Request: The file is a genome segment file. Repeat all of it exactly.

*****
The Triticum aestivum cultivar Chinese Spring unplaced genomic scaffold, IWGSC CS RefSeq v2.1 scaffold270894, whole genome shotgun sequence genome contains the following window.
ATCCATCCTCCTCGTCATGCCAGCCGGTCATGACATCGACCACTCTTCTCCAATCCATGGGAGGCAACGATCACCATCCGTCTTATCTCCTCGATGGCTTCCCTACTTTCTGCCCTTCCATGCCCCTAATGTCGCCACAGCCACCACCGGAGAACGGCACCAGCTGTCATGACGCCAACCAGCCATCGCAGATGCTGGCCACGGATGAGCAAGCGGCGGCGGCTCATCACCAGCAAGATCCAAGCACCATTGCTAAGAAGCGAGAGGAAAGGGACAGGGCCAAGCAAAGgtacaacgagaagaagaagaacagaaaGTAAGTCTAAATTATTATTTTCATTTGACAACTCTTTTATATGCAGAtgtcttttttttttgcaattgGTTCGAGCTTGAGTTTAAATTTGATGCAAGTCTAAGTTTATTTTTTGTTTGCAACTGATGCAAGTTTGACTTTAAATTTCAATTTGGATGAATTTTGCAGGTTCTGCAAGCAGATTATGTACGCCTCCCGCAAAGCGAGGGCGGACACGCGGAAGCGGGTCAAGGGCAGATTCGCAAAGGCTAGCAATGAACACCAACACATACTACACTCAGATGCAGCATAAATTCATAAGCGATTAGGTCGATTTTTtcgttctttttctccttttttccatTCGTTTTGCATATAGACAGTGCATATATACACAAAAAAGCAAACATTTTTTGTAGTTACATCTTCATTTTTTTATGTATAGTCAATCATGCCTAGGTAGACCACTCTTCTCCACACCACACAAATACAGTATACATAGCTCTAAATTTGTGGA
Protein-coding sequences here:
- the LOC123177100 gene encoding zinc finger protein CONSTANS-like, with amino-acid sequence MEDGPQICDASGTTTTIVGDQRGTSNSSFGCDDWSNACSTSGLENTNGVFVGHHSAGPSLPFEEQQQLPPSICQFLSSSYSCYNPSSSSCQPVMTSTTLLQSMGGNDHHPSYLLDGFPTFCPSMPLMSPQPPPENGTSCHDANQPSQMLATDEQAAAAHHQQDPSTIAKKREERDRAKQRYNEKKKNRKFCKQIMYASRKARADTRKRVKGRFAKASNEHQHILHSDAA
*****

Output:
The Triticum aestivum cultivar Chinese Spring unplaced genomic scaffold, IWGSC CS RefSeq v2.1 scaffold270894, whole genome shotgun sequence genome contains the following window.
ATCCATCCTCCTCGTCATGCCAGCCGGTCATGACATCGACCACTCTTCTCCAATCCATGGGAGGCAACGATCACCATCCGTCTTATCTCCTCGATGGCTTCCCTACTTTCTGCCCTTCCATGCCCCTAATGTCGCCACAGCCACCACCGGAGAACGGCACCAGCTGTCATGACGCCAACCAGCCATCGCAGATGCTGGCCACGGATGAGCAAGCGGCGGCGGCTCATCACCAGCAAGATCCAAGCACCATTGCTAAGAAGCGAGAGGAAAGGGACAGGGCCAAGCAAAGgtacaacgagaagaagaagaacagaaaGTAAGTCTAAATTATTATTTTCATTTGACAACTCTTTTATATGCAGAtgtcttttttttttgcaattgGTTCGAGCTTGAGTTTAAATTTGATGCAAGTCTAAGTTTATTTTTTGTTTGCAACTGATGCAAGTTTGACTTTAAATTTCAATTTGGATGAATTTTGCAGGTTCTGCAAGCAGATTATGTACGCCTCCCGCAAAGCGAGGGCGGACACGCGGAAGCGGGTCAAGGGCAGATTCGCAAAGGCTAGCAATGAACACCAACACATACTACACTCAGATGCAGCATAAATTCATAAGCGATTAGGTCGATTTTTtcgttctttttctccttttttccatTCGTTTTGCATATAGACAGTGCATATATACACAAAAAAGCAAACATTTTTTGTAGTTACATCTTCATTTTTTTATGTATAGTCAATCATGCCTAGGTAGACCACTCTTCTCCACACCACACAAATACAGTATACATAGCTCTAAATTTGTGGA
Protein-coding sequences here:
- the LOC123177100 gene encoding zinc finger protein CONSTANS-like, with amino-acid sequence MEDGPQICDASGTTTTIVGDQRGTSNSSFGCDDWSNACSTSGLENTNGVFVGHHSAGPSLPFEEQQQLPPSICQFLSSSYSCYNPSSSSCQPVMTSTTLLQSMGGNDHHPSYLLDGFPTFCPSMPLMSPQPPPENGTSCHDANQPSQMLATDEQAAAAHHQQDPSTIAKKREERDRAKQRYNEKKKNRKFCKQIMYASRKARADTRKRVKGRFAKASNEHQHILHSDAA